Consultation over future record office facility slammed as ‘worthless’ by campaign group

Members of the Save Our Record Office group. Picture: Save Our Record Office

Members of the Save Our Record Office group. Picture: Save Our Record Office - Credit: Archant

A campaign group has branded a consultation over the future archive facility in north Suffolk as 'worthless'.

Save Our Record Office (SORO), a group set up earlier this year when the proposed closure of the Lowestoft Record Office was announced, criticised Suffolk County Council's handling of the consultation.

As it stands, some archives and records from the Lowestoft Record Office will be moved to the new £20m archive facility in Ipswich, called The Hold.

Which records are kept in the town and what sort of facility remains in Lowestoft will be the subject of the planned public consultation, but Suffolk County Council have refused to consult on building a new strong room facility in the town.

The campaign group accused the council of watering down the consultation.

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Bob Collis, chairman of the group, said: 'Retaining the archives in Lowestoft has now been removed from the consultation after it had already got under way.

'We know where the 'revised service' will be located and what will be in it.'

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He added: 'Digitising the collections is now going to be left to the Suffolk Record Office archivists, so the whole of this so-called consultation process is in reality a totally worthless exercise in rubber-stamping a decision that has already been taken.'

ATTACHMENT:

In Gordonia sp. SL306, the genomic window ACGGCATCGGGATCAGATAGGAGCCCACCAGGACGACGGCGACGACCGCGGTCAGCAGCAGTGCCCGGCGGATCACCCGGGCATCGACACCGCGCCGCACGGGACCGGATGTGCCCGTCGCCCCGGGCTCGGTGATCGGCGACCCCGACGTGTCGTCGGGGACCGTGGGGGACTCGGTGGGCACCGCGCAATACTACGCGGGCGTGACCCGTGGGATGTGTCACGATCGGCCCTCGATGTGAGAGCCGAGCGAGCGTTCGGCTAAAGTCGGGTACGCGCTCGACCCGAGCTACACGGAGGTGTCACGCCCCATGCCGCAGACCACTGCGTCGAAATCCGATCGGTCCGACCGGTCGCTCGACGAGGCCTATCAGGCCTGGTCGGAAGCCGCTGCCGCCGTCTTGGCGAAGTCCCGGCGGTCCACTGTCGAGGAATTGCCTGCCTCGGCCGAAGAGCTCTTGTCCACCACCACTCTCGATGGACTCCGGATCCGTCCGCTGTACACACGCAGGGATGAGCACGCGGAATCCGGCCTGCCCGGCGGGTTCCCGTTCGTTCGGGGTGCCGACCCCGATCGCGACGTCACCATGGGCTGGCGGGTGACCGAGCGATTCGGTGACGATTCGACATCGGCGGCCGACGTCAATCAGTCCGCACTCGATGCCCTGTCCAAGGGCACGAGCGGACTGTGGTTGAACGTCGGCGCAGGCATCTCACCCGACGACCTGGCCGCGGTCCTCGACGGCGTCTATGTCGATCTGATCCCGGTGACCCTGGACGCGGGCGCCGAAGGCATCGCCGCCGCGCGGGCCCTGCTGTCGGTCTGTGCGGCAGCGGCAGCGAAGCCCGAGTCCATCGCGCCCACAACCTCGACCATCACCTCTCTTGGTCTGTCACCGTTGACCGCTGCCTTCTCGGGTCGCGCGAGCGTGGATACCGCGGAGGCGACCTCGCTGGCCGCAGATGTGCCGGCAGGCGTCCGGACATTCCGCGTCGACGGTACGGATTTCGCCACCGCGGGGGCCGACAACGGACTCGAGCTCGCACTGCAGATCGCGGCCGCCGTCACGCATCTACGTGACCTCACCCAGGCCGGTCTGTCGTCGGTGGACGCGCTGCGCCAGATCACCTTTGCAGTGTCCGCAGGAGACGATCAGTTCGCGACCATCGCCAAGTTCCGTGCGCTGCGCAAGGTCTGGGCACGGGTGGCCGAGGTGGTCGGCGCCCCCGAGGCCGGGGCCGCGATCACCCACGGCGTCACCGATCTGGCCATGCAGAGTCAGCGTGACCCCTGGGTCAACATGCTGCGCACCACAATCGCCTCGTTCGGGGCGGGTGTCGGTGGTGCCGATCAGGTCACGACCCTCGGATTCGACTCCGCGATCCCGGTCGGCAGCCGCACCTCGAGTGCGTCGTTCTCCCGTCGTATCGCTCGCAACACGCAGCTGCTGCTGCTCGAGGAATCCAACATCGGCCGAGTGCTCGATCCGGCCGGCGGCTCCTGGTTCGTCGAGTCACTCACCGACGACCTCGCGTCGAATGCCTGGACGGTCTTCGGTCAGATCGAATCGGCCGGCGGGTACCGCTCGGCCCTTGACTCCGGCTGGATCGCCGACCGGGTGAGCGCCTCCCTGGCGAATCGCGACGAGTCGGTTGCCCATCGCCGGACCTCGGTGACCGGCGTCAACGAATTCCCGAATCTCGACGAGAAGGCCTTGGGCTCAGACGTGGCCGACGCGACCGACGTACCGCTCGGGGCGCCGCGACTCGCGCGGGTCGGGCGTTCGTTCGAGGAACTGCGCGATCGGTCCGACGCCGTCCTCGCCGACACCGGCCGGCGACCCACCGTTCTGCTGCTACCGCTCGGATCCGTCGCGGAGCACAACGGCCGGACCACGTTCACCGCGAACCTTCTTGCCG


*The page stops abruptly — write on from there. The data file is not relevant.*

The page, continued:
The comments from SORO follow the announcement of £414,763 of grant funding from the Coastal Communities Fund for The Hold, to be built in the University of Suffolk campus in Ipswich.

That grant follows funding of £997,901 last year to aid Waveney District Council in the creation of the East of England Park, to include Ness Point and the north beach.

Paul West, cabinet member with responsibility for heritage on Suffolk County Council, said: 'We are grateful for the feedback we received from our pre-engagement with residents and interested parties and this has been taken into account when developing plans for the transformed service.

'The new service will be staffed and we have worked closely with senior archivists to keep many of the most well-used collections in Lowestoft.'

The council said they will consult on opening hours, events and activities, collections and digitisation, and volunteering opportunities.

Mr West added: 'We want to see a thriving archive service for north-east Suffolk which reflects the way that people would like to access information and provides exciting new events and learning opportunities.

'The public consultation which will start this month, will seek views on proposals for the transformed service.'

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